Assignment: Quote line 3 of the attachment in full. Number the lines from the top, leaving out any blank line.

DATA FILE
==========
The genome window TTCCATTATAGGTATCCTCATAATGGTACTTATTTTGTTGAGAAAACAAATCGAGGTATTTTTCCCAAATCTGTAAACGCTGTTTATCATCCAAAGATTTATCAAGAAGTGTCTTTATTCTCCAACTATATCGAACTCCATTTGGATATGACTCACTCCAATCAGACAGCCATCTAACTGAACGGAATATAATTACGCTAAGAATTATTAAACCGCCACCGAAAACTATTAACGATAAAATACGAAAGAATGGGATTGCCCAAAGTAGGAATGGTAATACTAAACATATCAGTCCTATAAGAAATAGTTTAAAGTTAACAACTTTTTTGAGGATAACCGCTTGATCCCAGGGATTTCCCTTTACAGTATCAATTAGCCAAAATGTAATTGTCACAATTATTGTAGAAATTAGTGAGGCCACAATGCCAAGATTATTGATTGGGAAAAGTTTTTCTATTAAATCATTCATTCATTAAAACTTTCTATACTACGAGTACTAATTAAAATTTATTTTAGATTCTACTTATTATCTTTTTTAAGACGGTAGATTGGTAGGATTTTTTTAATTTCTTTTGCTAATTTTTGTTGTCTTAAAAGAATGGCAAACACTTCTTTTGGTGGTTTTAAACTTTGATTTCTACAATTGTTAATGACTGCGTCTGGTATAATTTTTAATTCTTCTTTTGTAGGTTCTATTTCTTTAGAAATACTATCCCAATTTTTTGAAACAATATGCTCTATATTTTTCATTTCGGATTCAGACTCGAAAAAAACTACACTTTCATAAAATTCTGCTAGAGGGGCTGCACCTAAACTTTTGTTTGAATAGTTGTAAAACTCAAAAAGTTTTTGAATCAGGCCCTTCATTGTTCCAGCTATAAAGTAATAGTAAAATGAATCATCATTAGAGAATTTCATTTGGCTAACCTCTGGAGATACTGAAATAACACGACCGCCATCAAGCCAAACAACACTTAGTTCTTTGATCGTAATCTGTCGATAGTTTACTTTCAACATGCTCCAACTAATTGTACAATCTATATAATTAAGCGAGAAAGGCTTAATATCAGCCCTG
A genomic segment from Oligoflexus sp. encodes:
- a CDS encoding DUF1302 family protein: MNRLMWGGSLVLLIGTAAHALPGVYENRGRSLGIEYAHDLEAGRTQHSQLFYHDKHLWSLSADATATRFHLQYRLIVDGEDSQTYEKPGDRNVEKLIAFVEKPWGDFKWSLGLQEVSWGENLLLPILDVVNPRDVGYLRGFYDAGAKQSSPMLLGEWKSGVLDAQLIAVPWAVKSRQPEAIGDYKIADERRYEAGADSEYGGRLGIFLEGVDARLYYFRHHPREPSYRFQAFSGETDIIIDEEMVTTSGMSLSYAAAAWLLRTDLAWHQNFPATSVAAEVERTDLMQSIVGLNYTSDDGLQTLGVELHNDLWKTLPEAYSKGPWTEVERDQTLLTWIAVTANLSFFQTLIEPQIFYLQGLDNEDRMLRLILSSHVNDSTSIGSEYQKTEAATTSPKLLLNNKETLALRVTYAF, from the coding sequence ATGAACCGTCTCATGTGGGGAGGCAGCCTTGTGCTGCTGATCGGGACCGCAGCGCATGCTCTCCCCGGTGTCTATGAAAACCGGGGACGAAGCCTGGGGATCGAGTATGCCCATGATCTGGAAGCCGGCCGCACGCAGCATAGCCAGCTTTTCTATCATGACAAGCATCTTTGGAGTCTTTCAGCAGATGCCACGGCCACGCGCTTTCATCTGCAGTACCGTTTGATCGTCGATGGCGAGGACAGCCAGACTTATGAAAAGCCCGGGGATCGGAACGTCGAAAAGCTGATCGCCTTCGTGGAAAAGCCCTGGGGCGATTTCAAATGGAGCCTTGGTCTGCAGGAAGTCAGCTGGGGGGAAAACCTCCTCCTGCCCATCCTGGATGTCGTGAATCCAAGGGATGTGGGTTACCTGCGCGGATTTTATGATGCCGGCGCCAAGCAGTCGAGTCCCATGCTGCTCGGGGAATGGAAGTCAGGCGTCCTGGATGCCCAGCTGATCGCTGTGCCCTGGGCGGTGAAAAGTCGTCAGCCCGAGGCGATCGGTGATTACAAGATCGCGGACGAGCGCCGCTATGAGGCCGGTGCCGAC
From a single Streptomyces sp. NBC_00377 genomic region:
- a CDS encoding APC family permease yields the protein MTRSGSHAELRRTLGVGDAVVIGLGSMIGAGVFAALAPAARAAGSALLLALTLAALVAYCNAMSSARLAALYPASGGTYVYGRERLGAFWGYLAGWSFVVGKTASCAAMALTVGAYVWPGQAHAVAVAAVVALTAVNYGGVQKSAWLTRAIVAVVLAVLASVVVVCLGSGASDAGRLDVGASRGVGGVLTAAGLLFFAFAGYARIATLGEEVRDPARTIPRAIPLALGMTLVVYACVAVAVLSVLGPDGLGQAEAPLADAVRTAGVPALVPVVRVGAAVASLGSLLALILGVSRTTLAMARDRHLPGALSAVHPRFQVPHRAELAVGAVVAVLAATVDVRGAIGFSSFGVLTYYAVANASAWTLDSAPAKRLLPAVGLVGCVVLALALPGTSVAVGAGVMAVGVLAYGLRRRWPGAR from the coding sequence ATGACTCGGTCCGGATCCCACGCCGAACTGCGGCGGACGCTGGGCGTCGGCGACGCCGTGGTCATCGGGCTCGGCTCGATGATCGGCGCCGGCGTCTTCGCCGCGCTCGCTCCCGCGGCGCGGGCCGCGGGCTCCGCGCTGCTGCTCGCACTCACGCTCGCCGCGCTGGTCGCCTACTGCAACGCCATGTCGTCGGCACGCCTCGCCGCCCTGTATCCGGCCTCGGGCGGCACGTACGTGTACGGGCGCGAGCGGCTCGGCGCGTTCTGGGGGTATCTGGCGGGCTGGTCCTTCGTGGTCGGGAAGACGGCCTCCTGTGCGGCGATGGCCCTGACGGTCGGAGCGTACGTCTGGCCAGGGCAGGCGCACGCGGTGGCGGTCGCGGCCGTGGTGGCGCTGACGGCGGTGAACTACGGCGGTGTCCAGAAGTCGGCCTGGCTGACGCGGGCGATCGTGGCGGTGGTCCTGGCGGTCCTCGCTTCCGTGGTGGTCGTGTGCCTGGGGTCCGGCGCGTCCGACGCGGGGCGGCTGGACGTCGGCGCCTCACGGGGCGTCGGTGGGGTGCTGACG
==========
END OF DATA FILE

- a CDS encoding DUF1302 family protein: MNRLMWGGSLVLLIGTAAHALPGVYENRGRSLGIEYAHDLEAGRTQHSQLFYHDKHLWSLSADATATRFHLQYRLIVDGEDSQTYEKPGDRNVEKLIAFVEKPWGDFKWSLGLQEVSWGENLLLPILDVVNPRDVGYLRGFYDAGAKQSSPMLLGEWKSGVLDAQLIAVPWAVKSRQPEAIGDYKIADERRYEAGADSEYGGRLGIFLEGVDARLYYFRHHPREPSYRFQAFSGETDIIIDEEMVTTSGMSLSYAAAAWLLRTDLAWHQNFPATSVAAEVERTDLMQSIVGLNYTSDDGLQTLGVELHNDLWKTLPEAYSKGPWTEVERDQTLLTWIAVTANLSFFQTLIEPQIFYLQGLDNEDRMLRLILSSHVNDSTSIGSEYQKTEAATTSPKLLLNNKETLALRVTYAF, from the coding sequence ATGAACCGTCTCATGTGGGGAGGCAGCCTTGTGCTGCTGATCGGGACCGCAGCGCATGCTCTCCCCGGTGTCTATGAAAACCGGGGACGAAGCCTGGGGATCGAGTATGCCCATGATCTGGAAGCCGGCCGCACGCAGCATAGCCAGCTTTTCTATCATGACAAGCATCTTTGGAGTCTTTCAGCAGATGCCACGGCCACGCGCTTTCATCTGCAGTACCGTTTGATCGTCGATGGCGAGGACAGCCAGACTTATGAAAAGCCCGGGGATCGGAACGTCGAAAAGCTGATCGCCTTCGTGGAAAAGCCCTGGGGCGATTTCAAATGGAGCCTTGGTCTGCAGGAAGTCAGCTGGGGGGAAAACCTCCTCCTGCCCATCCTGGATGTCGTGAATCCAAGGGATGTGGGTTACCTGCGCGGATTTTATGATGCCGGCGCCAAGCAGTCGAGTCCCATGCTGCTCGGGGAATGGAAGTCAGGCGTCCTGGATGCCCAGCTGATCGCTGTGCCCTGGGCGGTGAAAAGTCGTCAGCCCGAGGCGATCGGTGATTACAAGATCGCGGACGAGCGCCGCTATGAGGCCGGTGCCGAC